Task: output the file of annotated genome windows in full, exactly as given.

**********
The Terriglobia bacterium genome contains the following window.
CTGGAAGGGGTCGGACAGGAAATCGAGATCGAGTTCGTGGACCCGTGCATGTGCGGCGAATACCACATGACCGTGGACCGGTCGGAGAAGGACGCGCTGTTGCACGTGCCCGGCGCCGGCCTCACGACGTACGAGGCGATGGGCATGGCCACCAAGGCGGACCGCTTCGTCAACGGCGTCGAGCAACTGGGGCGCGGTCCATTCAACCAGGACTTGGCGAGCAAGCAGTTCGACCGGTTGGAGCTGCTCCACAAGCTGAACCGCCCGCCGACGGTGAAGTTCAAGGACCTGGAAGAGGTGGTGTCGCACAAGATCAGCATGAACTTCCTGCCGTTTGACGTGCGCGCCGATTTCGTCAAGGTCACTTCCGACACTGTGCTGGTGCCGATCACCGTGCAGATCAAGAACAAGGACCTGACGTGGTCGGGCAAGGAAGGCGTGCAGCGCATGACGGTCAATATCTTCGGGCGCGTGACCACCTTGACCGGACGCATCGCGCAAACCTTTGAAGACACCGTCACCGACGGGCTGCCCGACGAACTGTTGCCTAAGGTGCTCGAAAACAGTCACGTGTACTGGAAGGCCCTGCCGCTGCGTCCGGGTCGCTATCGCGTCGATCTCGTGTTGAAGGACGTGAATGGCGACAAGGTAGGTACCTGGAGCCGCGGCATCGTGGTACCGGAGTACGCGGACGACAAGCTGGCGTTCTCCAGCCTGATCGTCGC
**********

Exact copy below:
The Terriglobia bacterium genome contains the following window.
CTGGAAGGGGTCGGACAGGAAATCGAGATCGAGTTCGTGGACCCGTGCATGTGCGGCGAATACCACATGACCGTGGACCGGTCGGAGAAGGACGCGCTGTTGCACGTGCCCGGCGCCGGCCTCACGACGTACGAGGCGATGGGCATGGCCACCAAGGCGGACCGCTTCGTCAACGGCGTCGAGCAACTGGGGCGCGGTCCATTCAACCAGGACTTGGCGAGCAAGCAGTTCGACCGGTTGGAGCTGCTCCACAAGCTGAACCGCCCGCCGACGGTGAAGTTCAAGGACCTGGAAGAGGTGGTGTCGCACAAGATCAGCATGAACTTCCTGCCGTTTGACGTGCGCGCCGATTTCGTCAAGGTCACTTCCGACACTGTGCTGGTGCCGATCACCGTGCAGATCAAGAACAAGGACCTGACGTGGTCGGGCAAGGAAGGCGTGCAGCGCATGACGGTCAATATCTTCGGGCGCGTGACCACCTTGACCGGACGCATCGCGCAAACCTTTGAAGACACCGTCACCGACGGGCTGCCCGACGAACTGTTGCCTAAGGTGCTCGAAAACAGTCACGTGTACTGGAAGGCCCTGCCGCTGCGTCCGGGTCGCTATCGCGTCGATCTCGTGTTGAAGGACGTGAATGGCGACAAGGTAGGTACCTGGAGCCGCGGCATCGTGGTACCGGAGTACGCGGACGACAAGCTGGCGTTCTCCAGCCTGATCGTCGC